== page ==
The National Energy Board (NEB), which is an independent federal regulator of several parts of Canada’s energy industry to regulate pipelines, energy development, and trade in the Canadian public interest, delivered its Reconsideration report to the Government of Canada. Their overall recommendation is that the Trans Mountain Expansion Project is in the Canadian public interest and should be approved, alongside 16 new, nonbinding recommendations, in addition to the previously outlined 156 conditions.
The NEB’s Reconsideration report has now been submitted to the Government of Canada and is only one of the factors that the government will consider when making the final decision on whether or not the project should proceed. In their report, the NEB said the pipeline is in the national interest, stating the considerable benefits of the project including increased access to diverse markets for Canadian oil; jobs created across Canada; the development of capacity of local and Indigenous individuals, communities and businesses; direct spending on pipeline materials in Canada; and considerable revenues to various levels of government.
The Trans Mountain project, which the government bought last year from Kinder Morgan Canada to ensure it gets built, will twin an existing oil pipeline between Alberta and British Columbia, tripling the system’s ability to ship oil to the West Coast by 590,000 barrels per day at a cost that could reach CAD $9.3 billion. Construction had just begun when a Federal Court of Appeals overturned approval last August, noting that the previous National Energy Board failed to consider the pipeline’s contribution to rising oil tanker traffic off the West Coast and resultant effect on marine wildlife. Responding to the court, the federal government ordered the NEB to reopen its review process to fill in the gap on marine life and Natural Resources Minister Amarjeet Sohi ordered a new round of consultations with affected Indigenous groups.
The new and supplement report focused specifically on those considerations with calls for submissions and hearings held since the time of the Appeals Court ruling. Their report will now go to the federal government to make the final decision on construction. In the press release, NEB Chief Environment Officer Robert Steedman said, “The NEB listened to a range of diverse views and carefully considered all of the evidence submitted, the results of which are reflected in the conclusions, conditions and recommendations presented in the report. The report recommends on overall sections that the project is in the national interest and should be approved.”
Throughout the process, the federal government argued that its CAD $1.5-billion Ocean Protections Plan would mitigate the adverse affects of rising tanker traffic and boost the Vancouver region’s response capabilities in case of an oil spill. Opponents, including environmental activists and a minority of First Nations, have continued to oppose the pipeline on the grounds that it poses a threat to the West Coast and the endangered Southern Resident Killer Whale population. The NDP British Columbian provincial government is also opposed.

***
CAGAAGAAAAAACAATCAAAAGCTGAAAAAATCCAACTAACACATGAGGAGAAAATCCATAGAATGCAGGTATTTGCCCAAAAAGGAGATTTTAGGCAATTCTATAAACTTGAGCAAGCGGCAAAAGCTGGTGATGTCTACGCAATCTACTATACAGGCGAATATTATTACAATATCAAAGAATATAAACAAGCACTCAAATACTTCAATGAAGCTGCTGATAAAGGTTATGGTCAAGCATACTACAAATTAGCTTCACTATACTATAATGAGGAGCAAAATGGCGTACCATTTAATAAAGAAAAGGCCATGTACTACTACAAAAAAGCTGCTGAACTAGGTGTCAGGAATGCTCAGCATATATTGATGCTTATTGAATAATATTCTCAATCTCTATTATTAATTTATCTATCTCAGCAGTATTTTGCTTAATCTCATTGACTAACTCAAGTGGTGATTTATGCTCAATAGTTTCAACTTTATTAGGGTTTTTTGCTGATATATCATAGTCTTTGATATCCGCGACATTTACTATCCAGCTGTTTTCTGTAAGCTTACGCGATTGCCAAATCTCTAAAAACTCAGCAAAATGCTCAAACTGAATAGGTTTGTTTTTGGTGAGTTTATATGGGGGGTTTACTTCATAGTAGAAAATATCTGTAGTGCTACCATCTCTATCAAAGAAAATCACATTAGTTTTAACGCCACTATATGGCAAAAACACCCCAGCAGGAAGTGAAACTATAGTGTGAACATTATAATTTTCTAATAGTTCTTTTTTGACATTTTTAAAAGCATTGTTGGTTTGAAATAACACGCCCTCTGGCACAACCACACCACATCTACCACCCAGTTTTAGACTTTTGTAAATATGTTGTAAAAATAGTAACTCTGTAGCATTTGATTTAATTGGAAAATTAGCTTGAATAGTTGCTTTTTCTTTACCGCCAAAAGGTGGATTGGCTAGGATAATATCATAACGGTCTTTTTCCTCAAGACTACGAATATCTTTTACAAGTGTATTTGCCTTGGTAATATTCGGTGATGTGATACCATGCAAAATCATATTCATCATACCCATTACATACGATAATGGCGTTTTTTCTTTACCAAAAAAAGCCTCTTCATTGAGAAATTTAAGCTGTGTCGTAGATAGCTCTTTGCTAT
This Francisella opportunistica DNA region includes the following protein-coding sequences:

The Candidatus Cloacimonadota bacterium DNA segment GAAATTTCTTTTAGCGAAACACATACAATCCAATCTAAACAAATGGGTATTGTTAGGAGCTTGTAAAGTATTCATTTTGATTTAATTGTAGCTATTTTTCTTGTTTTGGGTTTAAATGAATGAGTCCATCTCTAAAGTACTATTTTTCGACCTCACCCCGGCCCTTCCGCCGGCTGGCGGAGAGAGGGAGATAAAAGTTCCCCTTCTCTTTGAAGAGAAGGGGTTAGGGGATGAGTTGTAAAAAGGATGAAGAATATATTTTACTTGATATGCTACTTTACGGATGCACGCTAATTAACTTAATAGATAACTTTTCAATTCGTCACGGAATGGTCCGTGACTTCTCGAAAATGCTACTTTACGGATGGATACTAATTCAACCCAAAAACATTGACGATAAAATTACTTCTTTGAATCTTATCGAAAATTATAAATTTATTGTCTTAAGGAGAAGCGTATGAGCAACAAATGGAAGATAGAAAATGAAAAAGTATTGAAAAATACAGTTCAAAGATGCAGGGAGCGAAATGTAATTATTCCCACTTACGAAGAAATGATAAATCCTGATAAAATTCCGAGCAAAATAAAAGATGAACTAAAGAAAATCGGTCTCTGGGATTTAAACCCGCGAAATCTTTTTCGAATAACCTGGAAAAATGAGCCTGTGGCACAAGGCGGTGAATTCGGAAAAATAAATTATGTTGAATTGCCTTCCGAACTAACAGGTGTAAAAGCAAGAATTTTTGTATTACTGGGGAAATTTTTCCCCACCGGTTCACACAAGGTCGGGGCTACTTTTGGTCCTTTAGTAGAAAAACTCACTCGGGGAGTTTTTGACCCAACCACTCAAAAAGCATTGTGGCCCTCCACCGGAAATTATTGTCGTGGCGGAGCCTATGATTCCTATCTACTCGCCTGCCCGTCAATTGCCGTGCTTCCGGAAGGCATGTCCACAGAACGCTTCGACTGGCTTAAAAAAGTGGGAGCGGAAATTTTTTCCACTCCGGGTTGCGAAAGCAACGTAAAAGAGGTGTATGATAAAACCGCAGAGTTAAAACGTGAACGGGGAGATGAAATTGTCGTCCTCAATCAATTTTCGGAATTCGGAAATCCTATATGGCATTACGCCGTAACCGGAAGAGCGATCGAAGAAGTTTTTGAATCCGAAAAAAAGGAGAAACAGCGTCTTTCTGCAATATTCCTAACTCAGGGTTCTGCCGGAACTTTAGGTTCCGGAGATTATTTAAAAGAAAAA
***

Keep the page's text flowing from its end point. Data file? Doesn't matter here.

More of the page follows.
The federal government gave the NEB 155 days to complete its reconsideration. The Reconsideration hearing included 118 Intervenors, including 52 Indigenous groups and individuals, and 8 federal government departments. The NEB’S 16 new, non-binding recommendations relate to matters that fall outside of the NEB’s regulatory mandate, but within the authority of the Government of Canada.
1. Develop a plan to assess the effects on the Salish Sea and a long-term strategy to manage those effects.
2. Release a public, annual report on the Salish Sea and any gaps in measures to address effects.
3. Develop a marine bird monitoring and protection program.
4. Expedite a study for establishing a Southern Strait of Georgia National Marine Conservation Area Reserve and create it if feasible.
5. Develop a program to offset increased underwater noise and increased strike risk posed to marine mammal and fish species.
6. As part of an offset program: consider slowdowns in shipping routes, limits on whale watching boats, noise reduction of ferries and incentives and requirements for quiet vessel design.
7. Review and update federal marine shipping oil spill response requirements.
8. Develop a regulatory framework for making enhanced tug escort mandatory in the Salish Sea for tankers related to the pipeline.
9. Consider a Canada/United States Transboundary Vessel Traffic Risk Assessment.
10. Develop measures to reduce greenhouse gas emissions, such as supporting the use of low-carbon alternate fuels for marine vessels and providing economic incentives for the use of energy efficient technologies.
11. Seek feedback for the Indigenous Advisory and Monitoring Committee on a marine safety system in conjunction with the Canadian Coast Guard.
12. Continue engagement with Indigenous communities, recreational boaters and vessel operators about navigation safety to prevent collisions with larger vessels.
13. Accelerate the development of the Enhanced Maritime Situational Awareness initiative and the proposed extension of the Automatic Identification System to smaller passenger vessels.
14. Look at new paths to deliver grants and contributions for financial incentives to promote innovation, such as new oil recovery technologies.
15. Have Transport Canada review federal marine oil spill compensation regimes with regards to compensation for Indigenous and non-Indigenous communities that may be impacted by a marine oil spill.
16. Develop a complaint resolution program that gathers community feedback about port-related impacts and resolves complaints about marine vessels docked at the Vancouver Fraser Port Authority managed anchorages.